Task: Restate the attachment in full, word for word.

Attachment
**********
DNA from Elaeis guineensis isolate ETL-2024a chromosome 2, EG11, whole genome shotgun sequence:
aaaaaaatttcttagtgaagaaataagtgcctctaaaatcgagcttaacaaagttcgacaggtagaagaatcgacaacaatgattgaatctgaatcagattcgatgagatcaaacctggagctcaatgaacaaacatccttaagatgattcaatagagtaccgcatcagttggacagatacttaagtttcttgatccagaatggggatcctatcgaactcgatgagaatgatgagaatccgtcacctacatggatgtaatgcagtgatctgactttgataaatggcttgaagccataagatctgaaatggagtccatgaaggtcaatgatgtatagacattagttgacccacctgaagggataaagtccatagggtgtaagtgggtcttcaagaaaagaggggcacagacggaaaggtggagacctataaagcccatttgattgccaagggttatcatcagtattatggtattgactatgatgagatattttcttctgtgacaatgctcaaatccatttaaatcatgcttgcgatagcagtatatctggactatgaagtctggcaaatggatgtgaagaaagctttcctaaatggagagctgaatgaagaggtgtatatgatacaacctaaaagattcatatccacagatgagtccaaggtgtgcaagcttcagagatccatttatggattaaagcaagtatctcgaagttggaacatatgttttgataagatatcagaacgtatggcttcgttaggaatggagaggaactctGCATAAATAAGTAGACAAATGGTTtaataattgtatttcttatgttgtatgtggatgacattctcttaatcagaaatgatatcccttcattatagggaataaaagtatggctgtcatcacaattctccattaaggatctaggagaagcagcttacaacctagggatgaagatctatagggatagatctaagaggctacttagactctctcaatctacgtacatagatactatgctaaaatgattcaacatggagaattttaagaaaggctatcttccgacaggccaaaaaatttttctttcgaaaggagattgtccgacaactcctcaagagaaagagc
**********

DNA from Elaeis guineensis isolate ETL-2024a chromosome 2, EG11, whole genome shotgun sequence:
aaaaaaatttcttagtgaagaaataagtgcctctaaaatcgagcttaacaaagttcgacaggtagaagaatcgacaacaatgattgaatctgaatcagattcgatgagatcaaacctggagctcaatgaacaaacatccttaagatgattcaatagagtaccgcatcagttggacagatacttaagtttcttgatccagaatggggatcctatcgaactcgatgagaatgatgagaatccgtcacctacatggatgtaatgcagtgatctgactttgataaatggcttgaagccataagatctgaaatggagtccatgaaggtcaatgatgtatagacattagttgacccacctgaagggataaagtccatagggtgtaagtgggtcttcaagaaaagaggggcacagacggaaaggtggagacctataaagcccatttgattgccaagggttatcatcagtattatggtattgactatgatgagatattttcttctgtgacaatgctcaaatccatttaaatcatgcttgcgatagcagtatatctggactatgaagtctggcaaatggatgtgaagaaagctttcctaaatggagagctgaatgaagaggtgtatatgatacaacctaaaagattcatatccacagatgagtccaaggtgtgcaagcttcagagatccatttatggattaaagcaagtatctcgaagttggaacatatgttttgataagatatcagaacgtatggcttcgttaggaatggagaggaactctGCATAAATAAGTAGACAAATGGTTtaataattgtatttcttatgttgtatgtggatgacattctcttaatcagaaatgatatcccttcattatagggaataaaagtatggctgtcatcacaattctccattaaggatctaggagaagcagcttacaacctagggatgaagatctatagggatagatctaagaggctacttagactctctcaatctacgtacatagatactatgctaaaatgattcaacatggagaattttaagaaaggctatcttccgacaggccaaaaaatttttctttcgaaaggagattgtccgacaactcctcaagagaaagagc